As a landlord, you have a variety of responsibilities come tax season.
Rental property taxes are some of the most complex they are, and fully understanding them is not easy. It’s important that you do, because otherwise you will miss out on some of the best deductions available for property owners.
One tax concept all landlords should know is Qualified Business Income (QBI). This type of revenue is significant because if you can prove that you have it, you can qualify for one of the best tax deductions: the pass-through, or QBI, deduction.
However, before you can apply this deduction, you need to understand what QBI is and how to know whether you have it.
Let’s break down what Qualified Business Income is and how it helps you with the pass-through deduction.
Qualified Business Income: Definition
So what is qualified business income? According to the IRS, QBI is the net profit your rental business generates each year. It includes income from partnerships, S corporations, sole proprietorships, and certain other trusts.
QBI is calculated by subtracting your total expenses or rental deductions from your total revenue generated.
There are a few important kinds of income that doesn’t qualify as QBI. If you receive the following types of income, you cannot include them in your QBI total (view a complete list on the IRS’s site):
- Wage income
- Investment items like capital gains, losses, or dividends
- Interest income
- Income unconnected with business within the U.S.
- Foreign currency gains or losses
- Wages paid to S corporation shareholders
- Guaranteed payments to your partner or LLC members
So why is QBI relevant to landlords during tax season? QBI is the income used in one of the most valuable deductions for rental property owners, the qualified business income deduction. We will discuss this deduction in detail later.
What is a Pass-Through Business?
Another concept you must understand before diving into the QBI or pass-through deduction is the concept of a pass-through business.
Pass-through businesses are businesses that do not pay taxes directly but pass their income and tax responsibilities to their individual owners. If you own a pass-through business, you pay tax on your rental income as you would on your wages or other income—on your individual tax return.
Most small and mid-sized landlords run a pass-through business organically.
The Pass-Through Deduction
Now we’re ready to discuss the pass-through deduction. This deduction is a lucrative opportunity for landlords looking to save money on their taxes.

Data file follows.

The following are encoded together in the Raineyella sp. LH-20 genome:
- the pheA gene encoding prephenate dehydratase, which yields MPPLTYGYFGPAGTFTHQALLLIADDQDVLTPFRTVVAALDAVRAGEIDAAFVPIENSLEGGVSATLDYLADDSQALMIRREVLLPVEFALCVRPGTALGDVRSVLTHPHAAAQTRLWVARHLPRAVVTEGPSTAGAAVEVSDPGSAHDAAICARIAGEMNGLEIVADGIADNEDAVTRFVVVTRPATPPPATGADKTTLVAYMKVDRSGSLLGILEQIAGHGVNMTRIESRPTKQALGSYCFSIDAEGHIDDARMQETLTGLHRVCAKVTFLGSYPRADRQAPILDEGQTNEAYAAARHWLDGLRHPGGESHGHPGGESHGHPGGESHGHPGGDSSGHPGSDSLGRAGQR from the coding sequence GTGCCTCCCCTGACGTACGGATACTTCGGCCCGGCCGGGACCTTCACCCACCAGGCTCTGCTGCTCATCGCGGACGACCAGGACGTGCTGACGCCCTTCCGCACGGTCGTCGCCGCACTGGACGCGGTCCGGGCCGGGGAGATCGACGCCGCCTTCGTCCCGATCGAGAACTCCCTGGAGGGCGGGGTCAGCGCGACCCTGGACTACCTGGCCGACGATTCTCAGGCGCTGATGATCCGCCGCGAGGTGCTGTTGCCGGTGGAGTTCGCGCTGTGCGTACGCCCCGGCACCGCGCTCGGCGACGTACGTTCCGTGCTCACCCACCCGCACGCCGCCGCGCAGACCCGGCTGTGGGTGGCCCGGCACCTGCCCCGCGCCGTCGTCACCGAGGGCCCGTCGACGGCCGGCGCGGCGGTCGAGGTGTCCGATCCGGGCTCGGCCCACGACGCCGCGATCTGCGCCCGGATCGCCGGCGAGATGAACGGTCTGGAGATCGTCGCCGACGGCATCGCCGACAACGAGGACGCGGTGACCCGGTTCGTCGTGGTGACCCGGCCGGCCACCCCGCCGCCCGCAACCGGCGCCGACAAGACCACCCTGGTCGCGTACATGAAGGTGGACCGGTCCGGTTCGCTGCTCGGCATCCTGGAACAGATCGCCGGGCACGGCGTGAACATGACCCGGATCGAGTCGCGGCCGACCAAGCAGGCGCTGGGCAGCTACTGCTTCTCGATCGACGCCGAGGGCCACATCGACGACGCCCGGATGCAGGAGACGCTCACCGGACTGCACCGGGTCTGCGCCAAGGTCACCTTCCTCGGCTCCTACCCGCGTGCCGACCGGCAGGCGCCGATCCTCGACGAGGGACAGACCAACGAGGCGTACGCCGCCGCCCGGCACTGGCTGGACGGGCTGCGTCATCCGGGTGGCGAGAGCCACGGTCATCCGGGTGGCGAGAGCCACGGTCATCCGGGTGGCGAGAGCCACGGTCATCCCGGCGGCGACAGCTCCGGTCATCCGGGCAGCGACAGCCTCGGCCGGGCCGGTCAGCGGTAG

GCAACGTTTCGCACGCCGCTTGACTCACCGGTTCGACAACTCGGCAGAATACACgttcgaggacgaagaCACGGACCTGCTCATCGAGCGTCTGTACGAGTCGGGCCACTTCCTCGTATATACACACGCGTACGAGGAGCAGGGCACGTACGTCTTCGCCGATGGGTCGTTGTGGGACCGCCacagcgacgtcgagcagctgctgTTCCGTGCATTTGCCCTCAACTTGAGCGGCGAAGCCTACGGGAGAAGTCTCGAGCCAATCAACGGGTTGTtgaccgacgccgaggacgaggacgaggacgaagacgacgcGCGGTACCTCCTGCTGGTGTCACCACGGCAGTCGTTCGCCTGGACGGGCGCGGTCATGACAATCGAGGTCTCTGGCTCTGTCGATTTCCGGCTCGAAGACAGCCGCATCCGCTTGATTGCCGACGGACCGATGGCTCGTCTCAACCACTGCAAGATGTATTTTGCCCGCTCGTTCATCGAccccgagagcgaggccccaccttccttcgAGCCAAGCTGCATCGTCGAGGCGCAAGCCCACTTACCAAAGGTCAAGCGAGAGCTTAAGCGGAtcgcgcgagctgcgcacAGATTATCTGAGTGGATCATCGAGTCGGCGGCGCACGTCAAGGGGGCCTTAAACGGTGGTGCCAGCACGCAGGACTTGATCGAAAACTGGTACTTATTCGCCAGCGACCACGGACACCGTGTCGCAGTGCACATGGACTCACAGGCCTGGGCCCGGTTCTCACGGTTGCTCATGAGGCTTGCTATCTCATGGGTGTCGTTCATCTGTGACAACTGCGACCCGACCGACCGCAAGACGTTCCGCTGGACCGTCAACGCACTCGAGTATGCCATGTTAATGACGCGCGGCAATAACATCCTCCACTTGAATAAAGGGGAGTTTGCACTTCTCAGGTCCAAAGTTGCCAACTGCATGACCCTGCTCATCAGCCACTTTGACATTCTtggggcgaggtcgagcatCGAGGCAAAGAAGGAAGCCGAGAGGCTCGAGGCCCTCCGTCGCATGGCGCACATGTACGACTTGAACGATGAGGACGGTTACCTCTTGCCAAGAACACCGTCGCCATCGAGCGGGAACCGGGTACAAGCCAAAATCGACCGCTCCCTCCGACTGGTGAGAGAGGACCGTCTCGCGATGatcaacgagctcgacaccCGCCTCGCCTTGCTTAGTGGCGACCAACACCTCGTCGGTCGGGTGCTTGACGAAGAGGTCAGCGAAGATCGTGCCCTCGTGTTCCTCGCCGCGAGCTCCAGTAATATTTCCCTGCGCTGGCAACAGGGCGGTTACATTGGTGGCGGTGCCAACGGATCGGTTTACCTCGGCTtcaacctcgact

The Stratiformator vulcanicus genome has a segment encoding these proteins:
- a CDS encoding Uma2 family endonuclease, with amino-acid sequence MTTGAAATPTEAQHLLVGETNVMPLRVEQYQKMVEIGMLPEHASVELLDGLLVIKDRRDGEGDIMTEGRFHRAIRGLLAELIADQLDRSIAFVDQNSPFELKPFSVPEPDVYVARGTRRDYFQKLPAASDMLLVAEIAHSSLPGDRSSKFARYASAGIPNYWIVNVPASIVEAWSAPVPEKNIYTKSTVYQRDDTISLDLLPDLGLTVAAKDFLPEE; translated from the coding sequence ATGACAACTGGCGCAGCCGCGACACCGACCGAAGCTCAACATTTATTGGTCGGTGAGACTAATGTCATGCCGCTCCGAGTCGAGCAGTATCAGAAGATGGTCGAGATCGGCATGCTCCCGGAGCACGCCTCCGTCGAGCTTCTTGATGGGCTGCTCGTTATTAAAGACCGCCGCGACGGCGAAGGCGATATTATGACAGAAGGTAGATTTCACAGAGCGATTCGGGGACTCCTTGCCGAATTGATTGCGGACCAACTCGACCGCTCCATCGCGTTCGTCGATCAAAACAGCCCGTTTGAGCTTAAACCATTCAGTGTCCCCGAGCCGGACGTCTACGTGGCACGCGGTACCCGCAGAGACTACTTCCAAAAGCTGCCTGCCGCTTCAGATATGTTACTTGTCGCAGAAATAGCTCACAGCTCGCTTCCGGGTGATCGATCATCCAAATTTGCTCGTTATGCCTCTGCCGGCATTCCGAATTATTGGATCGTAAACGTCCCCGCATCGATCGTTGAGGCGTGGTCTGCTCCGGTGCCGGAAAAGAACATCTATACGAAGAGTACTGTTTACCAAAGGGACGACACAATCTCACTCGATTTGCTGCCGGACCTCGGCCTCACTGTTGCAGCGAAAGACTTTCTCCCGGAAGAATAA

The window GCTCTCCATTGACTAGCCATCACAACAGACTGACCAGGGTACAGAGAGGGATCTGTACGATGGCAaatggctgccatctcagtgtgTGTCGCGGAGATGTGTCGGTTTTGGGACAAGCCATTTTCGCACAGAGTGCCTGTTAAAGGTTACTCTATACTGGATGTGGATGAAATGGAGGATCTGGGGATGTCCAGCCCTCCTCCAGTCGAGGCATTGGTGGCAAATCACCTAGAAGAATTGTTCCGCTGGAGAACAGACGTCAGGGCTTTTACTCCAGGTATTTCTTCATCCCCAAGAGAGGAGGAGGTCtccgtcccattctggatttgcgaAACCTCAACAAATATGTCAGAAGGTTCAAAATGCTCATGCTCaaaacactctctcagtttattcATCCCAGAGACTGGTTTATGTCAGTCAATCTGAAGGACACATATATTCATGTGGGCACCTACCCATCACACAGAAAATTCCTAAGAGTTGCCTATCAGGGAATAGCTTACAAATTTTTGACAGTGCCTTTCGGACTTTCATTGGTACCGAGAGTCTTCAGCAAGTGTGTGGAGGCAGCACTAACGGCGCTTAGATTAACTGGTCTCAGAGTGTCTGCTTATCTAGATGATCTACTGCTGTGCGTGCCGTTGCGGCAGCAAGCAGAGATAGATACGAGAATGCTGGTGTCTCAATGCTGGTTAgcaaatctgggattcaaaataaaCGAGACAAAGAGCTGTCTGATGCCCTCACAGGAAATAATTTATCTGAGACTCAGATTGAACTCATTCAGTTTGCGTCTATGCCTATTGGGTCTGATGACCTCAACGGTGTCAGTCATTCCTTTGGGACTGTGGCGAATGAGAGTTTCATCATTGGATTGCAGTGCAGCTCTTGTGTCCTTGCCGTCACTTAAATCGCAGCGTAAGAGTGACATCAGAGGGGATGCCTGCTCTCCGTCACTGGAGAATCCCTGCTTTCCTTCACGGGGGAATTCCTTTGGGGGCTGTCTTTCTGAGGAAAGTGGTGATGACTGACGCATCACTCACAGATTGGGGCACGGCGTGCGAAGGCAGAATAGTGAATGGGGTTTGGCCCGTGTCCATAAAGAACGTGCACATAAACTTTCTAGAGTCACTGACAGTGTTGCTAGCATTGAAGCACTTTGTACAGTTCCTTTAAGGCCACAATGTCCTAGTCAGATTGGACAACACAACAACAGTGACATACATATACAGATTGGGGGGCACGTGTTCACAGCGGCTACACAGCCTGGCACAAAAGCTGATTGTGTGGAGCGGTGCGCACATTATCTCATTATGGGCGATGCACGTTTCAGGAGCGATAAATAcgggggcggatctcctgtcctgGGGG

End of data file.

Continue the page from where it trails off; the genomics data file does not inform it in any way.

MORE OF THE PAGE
Also called the qualified business income deduction (QBID) or Section 199A, the pass-through deduction allows landlords to deduct up to 20% of their rental income from their income taxes plus 20% of REIT dividends and PTP income. This deduction is done through entities such as limited liability corporations (LLCs) and partnerships.
To qualify for this deduction, you must meet three criteria:
- You must be a for-profit business. This criterium concerns the three landlord classifications: passive investor, business-owner, and not-for-profit owner. To qualify for the pass-through deduction, your business must be for-profit. You can prove that your business meets this requirement by demonstrating your active and regular engagement in rental activities and/or by making a profit.
- You must be a pass-through business. As mentioned above, you need a pass-through business to qualify for this deduction. Like the for-profit requirement, this criterium usually doesn’t pose a problem for most landlords.
- You must have qualified business income. You need QBI to take this deduction.
Occasionally, the above criteria can be difficult or confusing to apply. For this reason, the IRS has established a safe harbor, or exception, to the above criteria. If you
- Keep separate records for income/expenses for each rental enterprise,
- Complete 250 hours of rental activity per year, and
- Keep records showing services performed
you automatically qualify for the pass-through deduction. If you can’t meet the safe harbor criteria—no problem. You can apply the original three criteria to use the pass-through deduction.
One thing to note: If you yourself live in your property for 14 days or greater than 10% of the days your property is rented, you do not qualify.
By taking the time to research and understand the pass-through deduction, you are setting yourself up for success come tax season. QBI and the pass-through deduction is just one of many ways you can save money and maximize your tax return next year.